Photojournalist Simon Rawles‘ day job consists of telling stories from the margins. He’s constantly travelling across Africa, Asia and the Middle East to document the lives of others, often working with NGOs along the way.
But as well as being a passionate documentarian of real world problems far from his home town, he is also a runner. So, while training for a marathon last year, it was only natural for him to take a camera along with him. What began as the reflex action of an image hungry lensman evolved into a poignant record of the earth of the city spinning beneath his running shoes.
“The images evoke in saturated colour, blurs of light and granite-wrought shadows, what would otherwise exist only in the mind and the body of the runner”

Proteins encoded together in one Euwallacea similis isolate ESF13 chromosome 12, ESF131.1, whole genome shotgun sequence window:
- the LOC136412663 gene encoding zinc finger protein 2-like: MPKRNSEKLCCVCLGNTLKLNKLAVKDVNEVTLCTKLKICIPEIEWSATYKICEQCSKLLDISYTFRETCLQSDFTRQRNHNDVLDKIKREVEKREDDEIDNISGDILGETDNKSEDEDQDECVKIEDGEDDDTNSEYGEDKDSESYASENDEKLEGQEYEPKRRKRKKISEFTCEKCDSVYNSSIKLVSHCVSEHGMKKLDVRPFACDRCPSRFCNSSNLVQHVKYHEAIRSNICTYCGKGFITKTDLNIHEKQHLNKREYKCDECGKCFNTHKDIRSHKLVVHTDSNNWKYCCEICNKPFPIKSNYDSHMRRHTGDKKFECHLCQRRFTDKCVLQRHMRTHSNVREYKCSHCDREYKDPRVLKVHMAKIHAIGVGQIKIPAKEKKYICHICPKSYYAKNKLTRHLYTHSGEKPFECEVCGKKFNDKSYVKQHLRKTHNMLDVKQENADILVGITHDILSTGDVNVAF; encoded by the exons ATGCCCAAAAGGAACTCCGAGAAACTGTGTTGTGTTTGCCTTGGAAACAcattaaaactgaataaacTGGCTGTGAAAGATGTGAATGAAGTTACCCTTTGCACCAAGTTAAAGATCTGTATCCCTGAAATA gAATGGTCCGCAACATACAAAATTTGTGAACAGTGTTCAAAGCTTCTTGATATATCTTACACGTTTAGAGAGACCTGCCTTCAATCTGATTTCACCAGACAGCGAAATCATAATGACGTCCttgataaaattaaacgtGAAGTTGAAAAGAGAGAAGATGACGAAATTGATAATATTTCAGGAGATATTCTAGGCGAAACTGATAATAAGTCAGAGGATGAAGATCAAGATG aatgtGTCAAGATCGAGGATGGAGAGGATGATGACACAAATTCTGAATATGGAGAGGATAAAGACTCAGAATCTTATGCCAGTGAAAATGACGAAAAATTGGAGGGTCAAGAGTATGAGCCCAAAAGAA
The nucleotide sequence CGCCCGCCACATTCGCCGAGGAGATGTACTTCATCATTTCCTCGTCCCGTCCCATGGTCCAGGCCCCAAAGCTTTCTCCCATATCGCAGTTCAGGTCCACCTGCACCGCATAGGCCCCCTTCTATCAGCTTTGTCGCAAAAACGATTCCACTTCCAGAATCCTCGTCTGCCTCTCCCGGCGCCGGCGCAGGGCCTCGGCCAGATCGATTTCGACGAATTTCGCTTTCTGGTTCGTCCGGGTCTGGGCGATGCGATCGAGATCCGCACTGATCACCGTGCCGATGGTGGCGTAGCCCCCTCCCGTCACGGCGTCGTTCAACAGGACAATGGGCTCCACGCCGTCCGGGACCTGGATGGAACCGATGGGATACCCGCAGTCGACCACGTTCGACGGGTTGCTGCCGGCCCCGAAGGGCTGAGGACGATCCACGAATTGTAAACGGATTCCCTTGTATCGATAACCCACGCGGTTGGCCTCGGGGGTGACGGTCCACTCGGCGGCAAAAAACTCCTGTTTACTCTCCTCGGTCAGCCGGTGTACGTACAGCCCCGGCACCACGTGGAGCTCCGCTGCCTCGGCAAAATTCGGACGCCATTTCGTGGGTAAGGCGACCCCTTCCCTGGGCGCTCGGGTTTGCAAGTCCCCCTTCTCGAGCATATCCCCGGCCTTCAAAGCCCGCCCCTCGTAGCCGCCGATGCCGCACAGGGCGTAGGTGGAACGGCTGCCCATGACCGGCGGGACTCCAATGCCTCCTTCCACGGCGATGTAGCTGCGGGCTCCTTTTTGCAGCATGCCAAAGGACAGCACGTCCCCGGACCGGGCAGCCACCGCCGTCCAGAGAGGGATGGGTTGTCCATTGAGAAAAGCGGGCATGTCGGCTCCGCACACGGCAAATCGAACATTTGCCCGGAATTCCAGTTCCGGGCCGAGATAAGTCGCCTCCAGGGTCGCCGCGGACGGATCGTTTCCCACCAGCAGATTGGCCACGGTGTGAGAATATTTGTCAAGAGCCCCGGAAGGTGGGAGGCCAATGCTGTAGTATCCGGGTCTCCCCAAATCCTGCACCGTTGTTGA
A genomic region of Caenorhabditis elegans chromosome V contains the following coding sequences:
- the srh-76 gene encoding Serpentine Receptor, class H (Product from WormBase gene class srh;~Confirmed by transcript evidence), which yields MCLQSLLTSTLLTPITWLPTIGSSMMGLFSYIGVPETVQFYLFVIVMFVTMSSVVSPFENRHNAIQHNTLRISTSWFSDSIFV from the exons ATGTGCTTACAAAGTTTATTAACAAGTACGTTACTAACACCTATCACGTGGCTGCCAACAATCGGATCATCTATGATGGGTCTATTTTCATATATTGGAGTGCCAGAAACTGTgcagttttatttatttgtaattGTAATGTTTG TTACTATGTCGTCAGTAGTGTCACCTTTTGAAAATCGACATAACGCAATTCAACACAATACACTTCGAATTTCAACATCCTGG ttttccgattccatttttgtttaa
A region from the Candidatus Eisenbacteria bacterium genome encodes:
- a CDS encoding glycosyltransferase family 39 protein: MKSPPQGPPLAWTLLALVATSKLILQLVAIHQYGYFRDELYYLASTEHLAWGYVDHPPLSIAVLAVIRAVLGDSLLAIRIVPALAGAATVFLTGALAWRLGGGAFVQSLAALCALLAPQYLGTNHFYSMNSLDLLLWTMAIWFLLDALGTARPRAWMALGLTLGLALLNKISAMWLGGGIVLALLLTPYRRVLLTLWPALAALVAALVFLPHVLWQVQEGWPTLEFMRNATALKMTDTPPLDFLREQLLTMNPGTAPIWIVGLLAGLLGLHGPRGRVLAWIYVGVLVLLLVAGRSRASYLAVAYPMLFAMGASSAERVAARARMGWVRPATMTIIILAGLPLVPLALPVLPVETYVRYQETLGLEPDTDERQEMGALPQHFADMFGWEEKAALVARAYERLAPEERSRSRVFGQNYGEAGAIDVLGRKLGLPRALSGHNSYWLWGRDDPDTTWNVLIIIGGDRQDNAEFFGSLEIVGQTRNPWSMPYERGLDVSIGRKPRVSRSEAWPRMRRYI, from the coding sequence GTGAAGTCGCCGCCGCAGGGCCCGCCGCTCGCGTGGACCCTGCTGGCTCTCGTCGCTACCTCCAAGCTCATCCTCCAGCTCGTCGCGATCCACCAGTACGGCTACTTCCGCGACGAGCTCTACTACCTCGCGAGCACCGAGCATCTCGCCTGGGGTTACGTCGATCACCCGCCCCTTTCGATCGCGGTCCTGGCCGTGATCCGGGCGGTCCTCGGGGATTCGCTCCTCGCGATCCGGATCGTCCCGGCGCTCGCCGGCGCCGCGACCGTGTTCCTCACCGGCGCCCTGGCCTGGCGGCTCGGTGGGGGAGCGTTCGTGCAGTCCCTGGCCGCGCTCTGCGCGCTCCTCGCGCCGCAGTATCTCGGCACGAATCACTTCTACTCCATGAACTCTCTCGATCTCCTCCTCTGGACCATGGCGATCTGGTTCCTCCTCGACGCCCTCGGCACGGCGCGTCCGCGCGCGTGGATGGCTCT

The images work best in montage, and appear as fleeting documents of a time, a place – the slice of duration that is a run itself. And you get a sense, too, that Simon’s North London manor – situated as it is on a series of sharply rising hills up toward the heathland of Hampstead and beyond – is as much a part of the natural environment and the great outdoors as is Yosemite.
The collection of pictures is just a small edit. It’s a telling document, evoking in saturated colour, blurs of light and granite-wrought shadows, what would otherwise exist only in the mind and the body of the runner.